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It is a pleasure to speak in the debate. First, I would like to address the measures in the Budget that relate to the digital economy, including the digital services tax. I declare an interest: I was a former corporate lawyer —I was even more fun when I was doing that. Someone who deals with international transactions and contracts learns that international tax treaties are very complicated and were designed for a time before the current technological revolution. The UK Government are leading the way in clamping down on the admittedly difficult and perhaps unsavoury practices of multinational tech firms. Of course, the digital services tax will not deal with that completely, but it is a step in the right direction. As I say, we are one of the first Governments in the world to do anything like this, and I commend it to the House.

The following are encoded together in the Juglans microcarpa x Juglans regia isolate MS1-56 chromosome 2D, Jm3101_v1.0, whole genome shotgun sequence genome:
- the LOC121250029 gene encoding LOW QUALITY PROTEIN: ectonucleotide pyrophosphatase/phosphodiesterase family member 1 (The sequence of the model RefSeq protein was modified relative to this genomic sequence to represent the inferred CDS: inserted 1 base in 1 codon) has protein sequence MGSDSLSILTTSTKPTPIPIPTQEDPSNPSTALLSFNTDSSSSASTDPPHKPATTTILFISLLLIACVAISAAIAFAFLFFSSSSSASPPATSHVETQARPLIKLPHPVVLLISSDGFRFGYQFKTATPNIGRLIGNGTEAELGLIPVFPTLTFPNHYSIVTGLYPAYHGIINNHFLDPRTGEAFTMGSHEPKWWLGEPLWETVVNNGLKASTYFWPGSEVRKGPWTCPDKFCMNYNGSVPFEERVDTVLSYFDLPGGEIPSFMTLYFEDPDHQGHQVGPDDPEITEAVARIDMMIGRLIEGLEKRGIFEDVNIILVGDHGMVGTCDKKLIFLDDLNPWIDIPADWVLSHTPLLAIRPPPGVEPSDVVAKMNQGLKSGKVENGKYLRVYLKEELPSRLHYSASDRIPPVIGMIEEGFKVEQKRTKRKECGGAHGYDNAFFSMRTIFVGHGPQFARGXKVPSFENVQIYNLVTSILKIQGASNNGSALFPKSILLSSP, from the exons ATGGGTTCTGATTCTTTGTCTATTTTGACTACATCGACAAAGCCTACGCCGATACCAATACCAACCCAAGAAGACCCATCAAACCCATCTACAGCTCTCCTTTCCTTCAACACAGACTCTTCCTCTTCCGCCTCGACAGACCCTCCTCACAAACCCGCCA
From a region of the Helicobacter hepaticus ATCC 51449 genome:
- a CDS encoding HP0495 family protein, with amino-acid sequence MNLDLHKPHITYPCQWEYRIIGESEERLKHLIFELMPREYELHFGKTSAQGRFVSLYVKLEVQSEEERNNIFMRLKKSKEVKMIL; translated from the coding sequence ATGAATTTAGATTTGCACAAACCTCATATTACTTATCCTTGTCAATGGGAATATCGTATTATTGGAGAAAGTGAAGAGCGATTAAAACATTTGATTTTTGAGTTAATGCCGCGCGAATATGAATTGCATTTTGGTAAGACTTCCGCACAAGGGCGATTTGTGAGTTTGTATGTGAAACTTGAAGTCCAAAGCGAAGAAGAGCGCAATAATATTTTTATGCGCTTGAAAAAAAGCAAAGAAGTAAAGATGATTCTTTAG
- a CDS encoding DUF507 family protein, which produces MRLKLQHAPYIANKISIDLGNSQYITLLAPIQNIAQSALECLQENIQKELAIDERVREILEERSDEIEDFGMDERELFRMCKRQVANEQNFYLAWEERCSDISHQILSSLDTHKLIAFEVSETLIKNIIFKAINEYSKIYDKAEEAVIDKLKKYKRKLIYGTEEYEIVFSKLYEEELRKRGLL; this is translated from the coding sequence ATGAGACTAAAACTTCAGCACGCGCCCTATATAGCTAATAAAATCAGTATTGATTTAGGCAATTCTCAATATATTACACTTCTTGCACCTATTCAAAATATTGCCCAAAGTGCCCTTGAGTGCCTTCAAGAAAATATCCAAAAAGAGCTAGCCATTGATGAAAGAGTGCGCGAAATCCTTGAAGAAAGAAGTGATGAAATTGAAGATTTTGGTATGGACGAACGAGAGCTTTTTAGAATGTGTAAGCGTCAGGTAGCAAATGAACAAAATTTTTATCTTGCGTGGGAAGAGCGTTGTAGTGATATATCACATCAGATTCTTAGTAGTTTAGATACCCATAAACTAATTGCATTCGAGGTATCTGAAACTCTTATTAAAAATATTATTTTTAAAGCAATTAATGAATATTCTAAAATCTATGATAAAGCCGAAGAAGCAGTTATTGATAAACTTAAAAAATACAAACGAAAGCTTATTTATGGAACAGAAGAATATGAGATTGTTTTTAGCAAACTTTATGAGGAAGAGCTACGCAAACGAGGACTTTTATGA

Turning to my constituency, I want to address the measures relating to the high street. We all know that the high street has been under significant pressure over the past few years. Whenever I speak to the owners of small independent shops in both Hitchin and Harpenden, they say that business rates are a significant problem, so I look forward to telling them this weekend about the cut of a third in their business rates, if their rateable value is under £51,000. That measure will be of huge benefit to my independent shops and I commend it to the House.
Even more important than the cut in business rates is the £675 million future high streets fund because it will help to enable our local authorities and local areas to take leadership and act on their own initiative to reshape their high streets to deal with the modern world and its challenges. I urge the Chief Secretary to the Treasury, who is sitting on the Treasury Bench, to make sure that this money gets to local councils as soon as possible so that we can get on with making improvements.